Interests
    for Electrical Engineering Technicians
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  • Realistic - Realistic occupations frequently involve work activities that include practical, hands-on problems and solutions. They often deal with plants, animals, and real-world materials like wood, tools, and machinery. Many of the occupations require working outside, and do not involve a lot of paperwork or working closely with others.
     
  • Investigative - Investigative occupations frequently involve working with ideas, and require an extensive amount of thinking. These occupations can involve searching for facts and figuring out problems mentally.
     
  • Conventional - Conventional occupations frequently involve following set procedures and routines. These occupations can include working with data and details more than with ideas. Usually there is a clear line of authority to follow.
     
    source: Occupational Information Network: Electrical Engineering Technicians  updated June 2008
     


    Work Styles
    for Electrical Engineering Technicians
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  • Analytical Thinking - Job requires analyzing information and using logic to address work-related issues and problems.
     
  • Attention to Detail - Job requires being careful about detail and thorough in completing work tasks.
     
  • Dependability - Job requires being reliable, responsible, and dependable, and fulfilling obligations.
     
  • Independence - Job requires developing one's own ways of doing things, guiding oneself with little or no supervision, and depending on oneself to get things done.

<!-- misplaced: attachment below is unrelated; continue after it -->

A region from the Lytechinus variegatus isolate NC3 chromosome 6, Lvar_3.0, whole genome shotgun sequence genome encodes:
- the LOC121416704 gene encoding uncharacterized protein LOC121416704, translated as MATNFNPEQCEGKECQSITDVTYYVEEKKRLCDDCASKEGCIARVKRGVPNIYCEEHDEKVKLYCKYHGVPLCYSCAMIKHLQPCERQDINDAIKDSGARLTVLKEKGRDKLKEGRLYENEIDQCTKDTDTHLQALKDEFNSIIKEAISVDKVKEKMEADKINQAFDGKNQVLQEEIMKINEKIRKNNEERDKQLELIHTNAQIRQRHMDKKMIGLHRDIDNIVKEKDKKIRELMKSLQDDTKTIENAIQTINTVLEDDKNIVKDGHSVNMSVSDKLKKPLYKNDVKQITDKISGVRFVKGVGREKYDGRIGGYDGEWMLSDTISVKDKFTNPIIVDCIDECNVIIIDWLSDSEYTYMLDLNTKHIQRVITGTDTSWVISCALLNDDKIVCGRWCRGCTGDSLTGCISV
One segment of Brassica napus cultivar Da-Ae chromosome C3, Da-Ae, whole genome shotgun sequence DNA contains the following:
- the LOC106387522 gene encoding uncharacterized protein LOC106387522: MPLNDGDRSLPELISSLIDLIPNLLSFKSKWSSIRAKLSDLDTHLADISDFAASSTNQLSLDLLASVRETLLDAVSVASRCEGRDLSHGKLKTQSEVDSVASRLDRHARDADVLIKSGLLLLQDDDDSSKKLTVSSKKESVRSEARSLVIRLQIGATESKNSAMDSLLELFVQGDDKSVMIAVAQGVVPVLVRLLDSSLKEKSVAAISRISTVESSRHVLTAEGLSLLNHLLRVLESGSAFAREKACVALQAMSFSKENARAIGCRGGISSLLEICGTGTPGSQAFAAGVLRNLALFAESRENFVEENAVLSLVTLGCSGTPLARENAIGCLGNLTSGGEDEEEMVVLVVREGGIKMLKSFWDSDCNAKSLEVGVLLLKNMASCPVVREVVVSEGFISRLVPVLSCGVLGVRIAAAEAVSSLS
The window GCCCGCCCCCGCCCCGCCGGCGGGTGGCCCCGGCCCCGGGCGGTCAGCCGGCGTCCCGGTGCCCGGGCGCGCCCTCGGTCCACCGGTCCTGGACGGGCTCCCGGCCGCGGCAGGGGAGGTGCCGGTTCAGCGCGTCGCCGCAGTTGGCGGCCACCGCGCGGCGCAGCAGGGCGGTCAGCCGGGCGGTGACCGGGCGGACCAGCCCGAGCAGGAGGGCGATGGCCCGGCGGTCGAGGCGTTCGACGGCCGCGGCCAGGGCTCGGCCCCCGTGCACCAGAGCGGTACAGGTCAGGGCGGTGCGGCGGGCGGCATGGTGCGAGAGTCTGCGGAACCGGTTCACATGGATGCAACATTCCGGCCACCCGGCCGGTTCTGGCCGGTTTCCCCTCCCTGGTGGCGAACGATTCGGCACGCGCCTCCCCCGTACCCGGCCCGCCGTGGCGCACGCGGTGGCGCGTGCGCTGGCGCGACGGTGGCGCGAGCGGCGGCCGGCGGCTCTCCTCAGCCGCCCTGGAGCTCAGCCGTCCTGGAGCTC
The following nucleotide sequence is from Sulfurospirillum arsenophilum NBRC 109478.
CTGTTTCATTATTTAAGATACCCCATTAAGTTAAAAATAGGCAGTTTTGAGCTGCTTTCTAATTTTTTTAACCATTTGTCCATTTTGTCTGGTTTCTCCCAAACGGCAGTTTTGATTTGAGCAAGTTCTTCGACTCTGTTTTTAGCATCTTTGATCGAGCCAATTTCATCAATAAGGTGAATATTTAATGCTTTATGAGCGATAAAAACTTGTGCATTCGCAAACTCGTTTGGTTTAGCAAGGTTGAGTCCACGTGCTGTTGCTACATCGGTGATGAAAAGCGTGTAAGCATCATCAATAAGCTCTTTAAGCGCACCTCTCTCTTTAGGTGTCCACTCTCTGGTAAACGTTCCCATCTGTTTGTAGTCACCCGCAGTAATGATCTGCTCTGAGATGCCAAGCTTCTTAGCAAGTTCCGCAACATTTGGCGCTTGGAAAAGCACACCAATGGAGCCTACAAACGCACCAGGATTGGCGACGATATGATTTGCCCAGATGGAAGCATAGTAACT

• Initiative - Job requires a willingness to take on responsibilities and challenges.
     
  • Self Control - Job requires maintaining composure, keeping emotions in check, controlling anger, and avoiding aggressive behavior, even in very difficult situations.
     
  • Cooperation - Job requires being pleasant with others on the job and displaying a good-natured, cooperative attitude.
     
  • Integrity - Job requires being honest and ethical.
     
  • Innovation - Job requires creativity and alternative thinking to develop new ideas for and answers to work-related problems.
     
  • Persistence - Job requires persistence in the face of obstacles.
     
    source: Occupational Information Network: Electrical Engineering Technicians  updated June 2010
     


    State of Vermont License Information
    that may be required for Electrical Engineering Technicians
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    No state licenses listed for this occupation.
     


    Education and Training Requirements
    for Electrical Engineering Technicians
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  • Job Zone Three: Medium Preparation Needed
  •  
  • Education: Most occupations in this zone require training in vocational schools, related on-the-job experience, or an associate's degree.
  •